With little hope for normalcy even 100 days after the note ban, there is an urgent need for providing relief and compensation to those who have been most affected.
A drastic decline in residents’ employment opportunities and incomes since the note ban has added to the existing woes of hunger, malnutrition, poor sanitation and drainage congestion.
The political economist answers a range of questions on the note ban – painting a comprehensive picture of what demonetisation has done to democracy, agriculture, the ‘black economy’ and society.
Rishikesh, a popular tourist destination, has been hard hit by demonetisation. But political affiliations mean people aren’t willing to criticise the move, despite the impact on their livelihoods.
The RBI governor also stated that Rs 9.2 lakh crore has been introduced into the economy in the form of new notes since November 8.
An informal survey of local shop owners and workers in the city’s Company Bagh and Lawrence road areas reveals most people’s ambivalence about the policy.
Illiteracy, patriarchy and a lack of familiarity with technology make poor women highly vulnerable in a cashless economy.
Proponents of demonetisation say it was required for market correction. However, given the magnitude of government interference involved, it is likely to disrupt markets rather than correct them.
Rising non-performing assets and sluggish economic growth have led to a decline in corporate borrowing, inhibiting the anticipated lending bonanza to companies from banks after demonetisation.
While Arun Jaitley talks of increased tax collection, banks are battling historically-low credit growth and small and medium businesses are staring at drastically decreased revenues.
Petrol pump owners are protesting the imposition of a 1% service fee on all cashless transactions, saying they will lose twice of what they make in profits.
People have lost their jobs, small businesses are closing down and the agricultural sector has been hit hard as a result of demonetisation. The RBI must increase the supply of cash to curb further fallout.
On Saturday evening, Modi addressed the country for the second time after the demonetisation announcement. Here’s what he had to say.
While those in the villages cannot afford the bus trip that takes in the city, people who had migrated earlier are coming back to the village after being unable to work.
Most of the major beedi units have shut down in Jangipur, West Bengal, crippled by the cash shortage – leaving thousands of home-based beedi-rollers, mostly women, with no income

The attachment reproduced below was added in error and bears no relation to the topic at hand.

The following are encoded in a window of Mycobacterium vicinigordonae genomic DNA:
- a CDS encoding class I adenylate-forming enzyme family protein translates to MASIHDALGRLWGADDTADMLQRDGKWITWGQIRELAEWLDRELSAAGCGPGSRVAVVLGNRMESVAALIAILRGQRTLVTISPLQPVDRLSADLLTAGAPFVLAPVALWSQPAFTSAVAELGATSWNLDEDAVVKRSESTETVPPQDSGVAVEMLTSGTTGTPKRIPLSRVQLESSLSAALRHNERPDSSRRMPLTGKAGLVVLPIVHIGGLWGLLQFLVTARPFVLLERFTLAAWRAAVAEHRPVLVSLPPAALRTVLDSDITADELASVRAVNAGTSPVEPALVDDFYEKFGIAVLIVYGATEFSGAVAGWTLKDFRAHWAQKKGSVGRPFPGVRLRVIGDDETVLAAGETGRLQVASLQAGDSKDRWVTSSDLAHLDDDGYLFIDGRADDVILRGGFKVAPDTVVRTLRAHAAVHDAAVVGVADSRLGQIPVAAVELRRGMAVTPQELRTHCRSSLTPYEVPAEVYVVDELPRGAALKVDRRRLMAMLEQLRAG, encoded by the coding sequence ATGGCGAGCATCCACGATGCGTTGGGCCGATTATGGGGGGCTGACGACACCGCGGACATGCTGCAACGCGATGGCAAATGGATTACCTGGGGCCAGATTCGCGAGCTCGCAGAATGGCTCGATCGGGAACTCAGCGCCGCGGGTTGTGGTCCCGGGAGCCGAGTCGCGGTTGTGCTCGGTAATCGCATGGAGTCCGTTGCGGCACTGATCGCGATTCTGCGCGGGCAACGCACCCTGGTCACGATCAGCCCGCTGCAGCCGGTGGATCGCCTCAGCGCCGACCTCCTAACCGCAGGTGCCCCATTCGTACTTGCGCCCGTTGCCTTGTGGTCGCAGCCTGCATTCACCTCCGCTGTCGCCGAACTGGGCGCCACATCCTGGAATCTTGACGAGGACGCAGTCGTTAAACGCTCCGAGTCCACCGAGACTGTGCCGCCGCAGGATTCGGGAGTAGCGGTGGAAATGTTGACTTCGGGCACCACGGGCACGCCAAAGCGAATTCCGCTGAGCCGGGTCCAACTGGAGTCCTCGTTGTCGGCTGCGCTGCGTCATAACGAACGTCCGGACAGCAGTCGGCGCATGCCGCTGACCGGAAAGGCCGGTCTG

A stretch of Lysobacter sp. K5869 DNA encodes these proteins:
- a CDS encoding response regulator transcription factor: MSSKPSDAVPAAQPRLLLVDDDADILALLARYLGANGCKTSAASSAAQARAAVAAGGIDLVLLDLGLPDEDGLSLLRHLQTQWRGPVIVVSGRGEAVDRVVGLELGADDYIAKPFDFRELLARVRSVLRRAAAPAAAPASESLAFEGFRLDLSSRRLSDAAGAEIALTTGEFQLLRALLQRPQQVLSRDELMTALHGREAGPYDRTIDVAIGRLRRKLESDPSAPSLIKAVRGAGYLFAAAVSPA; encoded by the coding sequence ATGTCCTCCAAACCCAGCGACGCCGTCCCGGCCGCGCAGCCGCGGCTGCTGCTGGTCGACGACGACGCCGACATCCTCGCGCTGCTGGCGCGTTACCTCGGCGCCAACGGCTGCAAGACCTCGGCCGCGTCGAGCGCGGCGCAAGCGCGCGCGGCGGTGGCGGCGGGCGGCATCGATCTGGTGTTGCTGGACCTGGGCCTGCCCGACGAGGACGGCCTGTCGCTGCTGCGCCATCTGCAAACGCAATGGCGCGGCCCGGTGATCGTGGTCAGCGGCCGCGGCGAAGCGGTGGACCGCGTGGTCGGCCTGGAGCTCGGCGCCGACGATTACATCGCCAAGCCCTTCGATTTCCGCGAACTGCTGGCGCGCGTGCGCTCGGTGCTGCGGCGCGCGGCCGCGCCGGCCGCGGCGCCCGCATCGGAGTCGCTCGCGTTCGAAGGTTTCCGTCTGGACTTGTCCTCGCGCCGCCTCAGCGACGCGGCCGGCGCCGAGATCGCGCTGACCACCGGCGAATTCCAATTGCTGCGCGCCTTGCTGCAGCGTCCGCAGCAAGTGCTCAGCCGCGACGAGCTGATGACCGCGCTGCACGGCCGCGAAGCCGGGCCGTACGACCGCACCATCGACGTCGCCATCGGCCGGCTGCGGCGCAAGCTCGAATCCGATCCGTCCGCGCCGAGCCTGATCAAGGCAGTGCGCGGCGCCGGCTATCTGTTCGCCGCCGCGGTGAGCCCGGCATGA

For those employed in the cash-intensive informal sector, even a temporary break in the set pattern of earning and saving could push them into a cycle of debt.
Although the BJP says demonetisation will target unaccounted money, it and other national parties have in the past failed to submit their income tax returns and disclose sources of donations.
Despite the hardships being faced by the working class due to the note ban, the rhetoric of fighting corruption and targeting the wealthy means they are bearing the pain in silence.
A move allegedly aimed at ending the generation of unaccounted income that has nothing to say about the funding of political parties is not credible.
Given the lack of government support and weak institutional lending mechanisms, a demonetisation-induced supply shock in the farming sector has hit the region hard.
The RBI’s decision to support the note ban and its flawed implementation have exacted a price from the economy in general but the poor in particular.
Not only are villagers unable to access timely medical care because of the lack of cash, nutrition levels are falling, making people more vulnerable to illness.
The impact of the contractionary demand shock triggered by the note ban will gradually radiate from cash-intensive activities to virtually every sector of the economy.
Demonetisation has hit every sector of the economy from construction to automobile at the same time and its ripple effects are likely to be felt for months to come.
The celebrated social theorist and political psychologist spoke to The Wire about Modi, demonetisation and the state of Indian democracy.
Under fire from some of its members, the chartered accountant organisation has deleted its earlier ‘don’t question the government’ fatwa.
A look back at how demonetisation has affected everyday lives and the country’s economy since it was enforced.
In the region marked by class and caste inequalities, where a cashless economy is a distant dream, there is some doubtful support for Modi’s move, but mostly concrete hostility.
A daily round-up on the human impact of demonetisation.
By first limiting and now disallowing the exchanging of old notes for new ones, the state is violating the right to property of those without bank accounts.
A daily round-up on the human impact of demonetisation.
Everything from the list of exempt transactions to exchange and withdrawal limits has been tweaked at least four times, all to address entirely foreseeable problems.
“It (demonetisation) undermines notes, it undermines bank accounts, it undermines the entire economy of trust.” Sen told NDTV.
Many of Varanasi’s famous looms have stopped running due to the cash shortage and the city’s small vendors are also struggling with falling sales.
Making India a less-cash economy will not necessarily end the generation of black money. It only means that the circulation of black income will take place differently.
The former banker and AAP leader talks on the disservice done to India’s banking system and why we weren’t better prepared to become a cashless economy.
Private hospitals have not been allowed to use the defunct Rs 500 and Rs 1000 notes, potentially affecting 58% of Indians in rural areas and 68% in urban areas who opt for private healthcare.